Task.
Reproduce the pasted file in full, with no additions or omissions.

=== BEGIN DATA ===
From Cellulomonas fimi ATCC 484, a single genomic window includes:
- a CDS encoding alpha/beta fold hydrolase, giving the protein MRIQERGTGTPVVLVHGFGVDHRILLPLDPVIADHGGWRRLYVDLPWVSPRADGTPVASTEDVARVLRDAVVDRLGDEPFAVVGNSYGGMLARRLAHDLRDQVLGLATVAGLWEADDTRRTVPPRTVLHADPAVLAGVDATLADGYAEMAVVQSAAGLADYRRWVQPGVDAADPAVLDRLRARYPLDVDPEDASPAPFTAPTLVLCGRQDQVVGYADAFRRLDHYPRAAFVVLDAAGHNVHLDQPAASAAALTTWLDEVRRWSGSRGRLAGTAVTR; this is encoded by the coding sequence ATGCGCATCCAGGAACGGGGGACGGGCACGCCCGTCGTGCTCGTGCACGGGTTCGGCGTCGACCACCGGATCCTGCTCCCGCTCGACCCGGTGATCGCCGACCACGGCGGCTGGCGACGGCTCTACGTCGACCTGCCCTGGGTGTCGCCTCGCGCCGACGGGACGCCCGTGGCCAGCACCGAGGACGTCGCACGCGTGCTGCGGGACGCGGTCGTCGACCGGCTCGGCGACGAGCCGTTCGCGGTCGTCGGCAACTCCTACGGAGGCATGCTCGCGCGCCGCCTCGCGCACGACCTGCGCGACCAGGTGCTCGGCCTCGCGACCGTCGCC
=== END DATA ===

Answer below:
From Cellulomonas fimi ATCC 484, a single genomic window includes:
- a CDS encoding alpha/beta fold hydrolase, giving the protein MRIQERGTGTPVVLVHGFGVDHRILLPLDPVIADHGGWRRLYVDLPWVSPRADGTPVASTEDVARVLRDAVVDRLGDEPFAVVGNSYGGMLARRLAHDLRDQVLGLATVAGLWEADDTRRTVPPRTVLHADPAVLAGVDATLADGYAEMAVVQSAAGLADYRRWVQPGVDAADPAVLDRLRARYPLDVDPEDASPAPFTAPTLVLCGRQDQVVGYADAFRRLDHYPRAAFVVLDAAGHNVHLDQPAASAAALTTWLDEVRRWSGSRGRLAGTAVTR; this is encoded by the coding sequence ATGCGCATCCAGGAACGGGGGACGGGCACGCCCGTCGTGCTCGTGCACGGGTTCGGCGTCGACCACCGGATCCTGCTCCCGCTCGACCCGGTGATCGCCGACCACGGCGGCTGGCGACGGCTCTACGTCGACCTGCCCTGGGTGTCGCCTCGCGCCGACGGGACGCCCGTGGCCAGCACCGAGGACGTCGCACGCGTGCTGCGGGACGCGGTCGTCGACCGGCTCGGCGACGAGCCGTTCGCGGTCGTCGGCAACTCCTACGGAGGCATGCTCGCGCGCCGCCTCGCGCACGACCTGCGCGACCAGGTGCTCGGCCTCGCGACCGTCGCC